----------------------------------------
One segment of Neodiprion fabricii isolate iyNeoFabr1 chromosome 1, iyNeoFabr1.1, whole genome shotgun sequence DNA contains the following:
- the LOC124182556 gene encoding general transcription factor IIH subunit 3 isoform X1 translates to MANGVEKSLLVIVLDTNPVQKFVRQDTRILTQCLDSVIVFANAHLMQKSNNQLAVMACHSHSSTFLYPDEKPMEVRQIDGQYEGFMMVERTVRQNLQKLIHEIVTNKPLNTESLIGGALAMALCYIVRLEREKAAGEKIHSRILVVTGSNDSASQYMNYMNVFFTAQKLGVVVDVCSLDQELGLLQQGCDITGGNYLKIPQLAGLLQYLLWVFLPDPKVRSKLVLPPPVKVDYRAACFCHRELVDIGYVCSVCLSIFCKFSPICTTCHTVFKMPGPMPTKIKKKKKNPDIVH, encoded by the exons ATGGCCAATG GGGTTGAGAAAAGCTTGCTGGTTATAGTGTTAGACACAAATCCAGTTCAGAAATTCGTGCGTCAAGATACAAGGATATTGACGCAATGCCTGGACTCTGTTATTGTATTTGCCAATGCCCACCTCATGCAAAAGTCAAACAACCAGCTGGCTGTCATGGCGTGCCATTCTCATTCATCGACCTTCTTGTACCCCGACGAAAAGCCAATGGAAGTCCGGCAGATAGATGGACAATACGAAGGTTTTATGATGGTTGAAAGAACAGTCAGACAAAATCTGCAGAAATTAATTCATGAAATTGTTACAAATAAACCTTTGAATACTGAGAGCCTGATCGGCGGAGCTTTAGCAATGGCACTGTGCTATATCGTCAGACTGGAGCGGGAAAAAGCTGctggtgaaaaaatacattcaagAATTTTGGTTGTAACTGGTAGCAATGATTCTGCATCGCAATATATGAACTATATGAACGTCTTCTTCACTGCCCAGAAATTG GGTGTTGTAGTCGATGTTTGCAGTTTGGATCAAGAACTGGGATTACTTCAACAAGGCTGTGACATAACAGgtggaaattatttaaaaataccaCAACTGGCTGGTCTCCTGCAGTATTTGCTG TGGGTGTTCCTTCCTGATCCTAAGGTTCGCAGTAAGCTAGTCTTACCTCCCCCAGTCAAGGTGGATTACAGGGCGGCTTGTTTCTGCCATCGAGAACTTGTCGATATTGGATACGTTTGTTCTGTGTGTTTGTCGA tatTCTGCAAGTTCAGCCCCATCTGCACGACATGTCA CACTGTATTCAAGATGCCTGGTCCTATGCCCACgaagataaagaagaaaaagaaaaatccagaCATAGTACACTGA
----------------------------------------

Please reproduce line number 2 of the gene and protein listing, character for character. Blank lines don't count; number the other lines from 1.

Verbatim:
- the LOC124182556 gene encoding general transcription factor IIH subunit 3 isoform X1 translates to MANGVEKSLLVIVLDTNPVQKFVRQDTRILTQCLDSVIVFANAHLMQKSNNQLAVMACHSHSSTFLYPDEKPMEVRQIDGQYEGFMMVERTVRQNLQKLIHEIVTNKPLNTESLIGGALAMALCYIVRLEREKAAGEKIHSRILVVTGSNDSASQYMNYMNVFFTAQKLGVVVDVCSLDQELGLLQQGCDITGGNYLKIPQLAGLLQYLLWVFLPDPKVRSKLVLPPPVKVDYRAACFCHRELVDIGYVCSVCLSIFCKFSPICTTCHTVFKMPGPMPTKIKKKKKNPDIVH, encoded by the exons ATGGCCAATG GGGTTGAGAAAAGCTTGCTGGTTATAGTGTTAGACACAAATCCAGTTCAGAAATTCGTGCGTCAAGATACAAGGATATTGACGCAATGCCTGGACTCTGTTATTGTATTTGCCAATGCCCACCTCATGCAAAAGTCAAACAACCAGCTGGCTGTCATGGCGTGCCATTCTCATTCATCGACCTTCTTGTACCCCGACGAAAAGCCAATGGAAGTCCGGCAGATAGATGGACAATACGAAGGTTTTATGATGGTTGAAAGAACAGTCAGACAAAATCTGCAGAAATTAATTCATGAAATTGTTACAAATAAACCTTTGAATACTGAGAGCCTGATCGGCGGAGCTTTAGCAATGGCACTGTGCTATATCGTCAGACTGGAGCGGGAAAAAGCTGctggtgaaaaaatacattcaagAATTTTGGTTGTAACTGGTAGCAATGATTCTGCATCGCAATATATGAACTATATGAACGTCTTCTTCACTGCCCAGAAATTG GGTGTTGTAGTCGATGTTTGCAGTTTGGATCAAGAACTGGGATTACTTCAACAAGGCTGTGACATAACAGgtggaaattatttaaaaataccaCAACTGGCTGGTCTCCTGCAGTATTTGCTG TGGGTGTTCCTTCCTGATCCTAAGGTTCGCAGTAAGCTAGTCTTACCTCCCCCAGTCAAGGTGGATTACAGGGCGGCTTGTTTCTGCCATCGAGAACTTGTCGATATTGGATACGTTTGTTCTGTGTGTTTGTCGA tatTCTGCAAGTTCAGCCCCATCTGCACGACATGTCA CACTGTATTCAAGATGCCTGGTCCTATGCCCACgaagataaagaagaaaaagaaaaatccagaCATAGTACACTGA